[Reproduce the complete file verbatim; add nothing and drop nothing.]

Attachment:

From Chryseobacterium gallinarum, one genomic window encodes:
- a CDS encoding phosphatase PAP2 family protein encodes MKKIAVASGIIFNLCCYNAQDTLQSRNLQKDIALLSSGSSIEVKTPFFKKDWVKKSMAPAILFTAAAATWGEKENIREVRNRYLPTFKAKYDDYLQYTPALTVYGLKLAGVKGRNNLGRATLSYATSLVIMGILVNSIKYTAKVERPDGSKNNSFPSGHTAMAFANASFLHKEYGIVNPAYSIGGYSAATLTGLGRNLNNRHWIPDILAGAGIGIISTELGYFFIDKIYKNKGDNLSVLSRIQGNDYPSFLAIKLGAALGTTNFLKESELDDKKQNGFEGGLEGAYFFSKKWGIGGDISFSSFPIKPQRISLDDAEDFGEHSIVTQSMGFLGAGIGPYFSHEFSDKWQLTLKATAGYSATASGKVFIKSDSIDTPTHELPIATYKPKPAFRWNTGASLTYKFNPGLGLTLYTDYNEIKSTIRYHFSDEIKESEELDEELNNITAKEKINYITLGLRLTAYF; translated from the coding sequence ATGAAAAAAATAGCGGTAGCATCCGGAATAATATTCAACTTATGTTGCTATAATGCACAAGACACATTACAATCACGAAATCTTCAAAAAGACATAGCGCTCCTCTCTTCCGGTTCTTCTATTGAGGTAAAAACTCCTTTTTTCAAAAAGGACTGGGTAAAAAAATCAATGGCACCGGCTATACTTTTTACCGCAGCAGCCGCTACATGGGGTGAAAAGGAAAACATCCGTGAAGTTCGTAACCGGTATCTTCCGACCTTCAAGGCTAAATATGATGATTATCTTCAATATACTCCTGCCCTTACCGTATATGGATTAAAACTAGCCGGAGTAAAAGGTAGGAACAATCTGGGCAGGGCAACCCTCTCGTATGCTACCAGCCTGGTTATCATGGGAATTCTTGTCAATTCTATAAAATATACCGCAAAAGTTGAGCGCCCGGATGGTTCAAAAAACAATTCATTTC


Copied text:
From Chryseobacterium gallinarum, one genomic window encodes:
- a CDS encoding phosphatase PAP2 family protein encodes MKKIAVASGIIFNLCCYNAQDTLQSRNLQKDIALLSSGSSIEVKTPFFKKDWVKKSMAPAILFTAAAATWGEKENIREVRNRYLPTFKAKYDDYLQYTPALTVYGLKLAGVKGRNNLGRATLSYATSLVIMGILVNSIKYTAKVERPDGSKNNSFPSGHTAMAFANASFLHKEYGIVNPAYSIGGYSAATLTGLGRNLNNRHWIPDILAGAGIGIISTELGYFFIDKIYKNKGDNLSVLSRIQGNDYPSFLAIKLGAALGTTNFLKESELDDKKQNGFEGGLEGAYFFSKKWGIGGDISFSSFPIKPQRISLDDAEDFGEHSIVTQSMGFLGAGIGPYFSHEFSDKWQLTLKATAGYSATASGKVFIKSDSIDTPTHELPIATYKPKPAFRWNTGASLTYKFNPGLGLTLYTDYNEIKSTIRYHFSDEIKESEELDEELNNITAKEKINYITLGLRLTAYF; translated from the coding sequence ATGAAAAAAATAGCGGTAGCATCCGGAATAATATTCAACTTATGTTGCTATAATGCACAAGACACATTACAATCACGAAATCTTCAAAAAGACATAGCGCTCCTCTCTTCCGGTTCTTCTATTGAGGTAAAAACTCCTTTTTTCAAAAAGGACTGGGTAAAAAAATCAATGGCACCGGCTATACTTTTTACCGCAGCAGCCGCTACATGGGGTGAAAAGGAAAACATCCGTGAAGTTCGTAACCGGTATCTTCCGACCTTCAAGGCTAAATATGATGATTATCTTCAATATACTCCTGCCCTTACCGTATATGGATTAAAACTAGCCGGAGTAAAAGGTAGGAACAATCTGGGCAGGGCAACCCTCTCGTATGCTACCAGCCTGGTTATCATGGGAATTCTTGTCAATTCTATAAAATATACCGCAAAAGTTGAGCGCCCGGATGGTTCAAAAAACAATTCATTTC